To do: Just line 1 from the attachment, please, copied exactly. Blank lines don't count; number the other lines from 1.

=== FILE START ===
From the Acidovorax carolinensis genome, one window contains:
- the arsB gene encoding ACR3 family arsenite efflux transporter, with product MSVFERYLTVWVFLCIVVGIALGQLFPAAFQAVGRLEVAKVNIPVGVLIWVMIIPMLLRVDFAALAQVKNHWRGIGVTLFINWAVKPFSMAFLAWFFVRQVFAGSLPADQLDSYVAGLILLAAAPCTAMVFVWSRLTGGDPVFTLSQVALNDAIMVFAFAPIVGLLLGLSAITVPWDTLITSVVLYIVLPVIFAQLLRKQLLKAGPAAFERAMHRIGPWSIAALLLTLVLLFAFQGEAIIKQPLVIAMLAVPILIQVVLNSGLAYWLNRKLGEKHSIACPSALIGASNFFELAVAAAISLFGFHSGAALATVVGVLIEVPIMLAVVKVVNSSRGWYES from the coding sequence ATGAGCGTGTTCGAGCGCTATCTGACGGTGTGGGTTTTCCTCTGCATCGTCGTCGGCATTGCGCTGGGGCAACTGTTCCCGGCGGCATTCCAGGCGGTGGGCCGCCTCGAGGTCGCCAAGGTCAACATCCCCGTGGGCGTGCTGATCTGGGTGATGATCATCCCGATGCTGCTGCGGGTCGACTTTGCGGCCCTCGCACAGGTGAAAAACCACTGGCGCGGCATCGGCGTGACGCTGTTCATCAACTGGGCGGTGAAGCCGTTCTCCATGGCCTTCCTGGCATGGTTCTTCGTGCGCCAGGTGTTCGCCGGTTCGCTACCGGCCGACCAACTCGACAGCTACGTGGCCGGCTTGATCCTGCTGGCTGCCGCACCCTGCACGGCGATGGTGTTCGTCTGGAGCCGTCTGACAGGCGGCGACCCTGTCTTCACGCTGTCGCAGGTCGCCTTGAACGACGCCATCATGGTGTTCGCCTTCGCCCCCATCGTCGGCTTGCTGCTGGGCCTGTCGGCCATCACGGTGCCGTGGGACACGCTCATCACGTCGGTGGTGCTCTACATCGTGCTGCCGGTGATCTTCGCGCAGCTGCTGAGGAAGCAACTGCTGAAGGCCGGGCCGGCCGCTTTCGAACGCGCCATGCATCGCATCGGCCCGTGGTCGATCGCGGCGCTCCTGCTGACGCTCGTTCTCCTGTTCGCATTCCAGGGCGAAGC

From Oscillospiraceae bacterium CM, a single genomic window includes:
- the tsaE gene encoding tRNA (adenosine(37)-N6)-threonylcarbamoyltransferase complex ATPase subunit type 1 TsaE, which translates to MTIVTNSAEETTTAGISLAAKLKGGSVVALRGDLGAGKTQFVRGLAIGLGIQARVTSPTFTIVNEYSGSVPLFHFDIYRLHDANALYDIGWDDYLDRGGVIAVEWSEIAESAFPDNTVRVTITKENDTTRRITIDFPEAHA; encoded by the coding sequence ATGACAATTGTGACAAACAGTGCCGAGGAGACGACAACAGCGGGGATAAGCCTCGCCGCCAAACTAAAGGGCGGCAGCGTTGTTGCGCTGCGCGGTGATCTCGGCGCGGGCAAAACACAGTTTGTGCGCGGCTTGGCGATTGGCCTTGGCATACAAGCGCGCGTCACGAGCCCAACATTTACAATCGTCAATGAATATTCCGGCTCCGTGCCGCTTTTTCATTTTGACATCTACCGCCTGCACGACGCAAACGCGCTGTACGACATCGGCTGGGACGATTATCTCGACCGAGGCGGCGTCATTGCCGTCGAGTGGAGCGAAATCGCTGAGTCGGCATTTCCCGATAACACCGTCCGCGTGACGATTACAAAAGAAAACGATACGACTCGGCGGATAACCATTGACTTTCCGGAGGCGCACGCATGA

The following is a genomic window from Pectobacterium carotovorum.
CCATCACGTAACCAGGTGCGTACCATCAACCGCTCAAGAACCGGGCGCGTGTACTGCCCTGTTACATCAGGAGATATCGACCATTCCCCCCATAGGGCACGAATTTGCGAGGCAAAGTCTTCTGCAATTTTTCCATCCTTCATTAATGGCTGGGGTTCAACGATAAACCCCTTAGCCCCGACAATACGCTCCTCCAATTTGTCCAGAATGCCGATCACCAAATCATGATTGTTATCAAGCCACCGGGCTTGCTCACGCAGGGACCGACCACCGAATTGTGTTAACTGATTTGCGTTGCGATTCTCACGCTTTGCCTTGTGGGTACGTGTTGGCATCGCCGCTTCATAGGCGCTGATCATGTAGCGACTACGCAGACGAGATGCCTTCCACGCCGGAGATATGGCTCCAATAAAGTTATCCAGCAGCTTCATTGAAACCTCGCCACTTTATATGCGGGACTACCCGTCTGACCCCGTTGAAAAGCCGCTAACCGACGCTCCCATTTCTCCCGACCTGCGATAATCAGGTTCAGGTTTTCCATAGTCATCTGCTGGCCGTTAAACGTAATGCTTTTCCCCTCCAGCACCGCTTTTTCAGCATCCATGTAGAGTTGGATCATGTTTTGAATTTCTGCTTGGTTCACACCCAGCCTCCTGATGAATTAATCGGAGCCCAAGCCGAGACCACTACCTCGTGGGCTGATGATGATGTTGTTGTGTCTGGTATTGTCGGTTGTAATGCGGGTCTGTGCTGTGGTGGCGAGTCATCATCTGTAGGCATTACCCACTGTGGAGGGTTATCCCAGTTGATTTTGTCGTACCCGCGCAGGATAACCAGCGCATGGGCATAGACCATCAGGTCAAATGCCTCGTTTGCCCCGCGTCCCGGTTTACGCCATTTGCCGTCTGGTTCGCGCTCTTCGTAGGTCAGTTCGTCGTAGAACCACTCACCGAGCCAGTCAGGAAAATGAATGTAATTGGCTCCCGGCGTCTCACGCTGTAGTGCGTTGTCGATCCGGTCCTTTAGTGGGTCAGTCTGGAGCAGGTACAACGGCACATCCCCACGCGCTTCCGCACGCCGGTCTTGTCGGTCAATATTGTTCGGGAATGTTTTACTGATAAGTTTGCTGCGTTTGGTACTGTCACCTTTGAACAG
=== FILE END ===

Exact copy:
From the Acidovorax carolinensis genome, one window contains: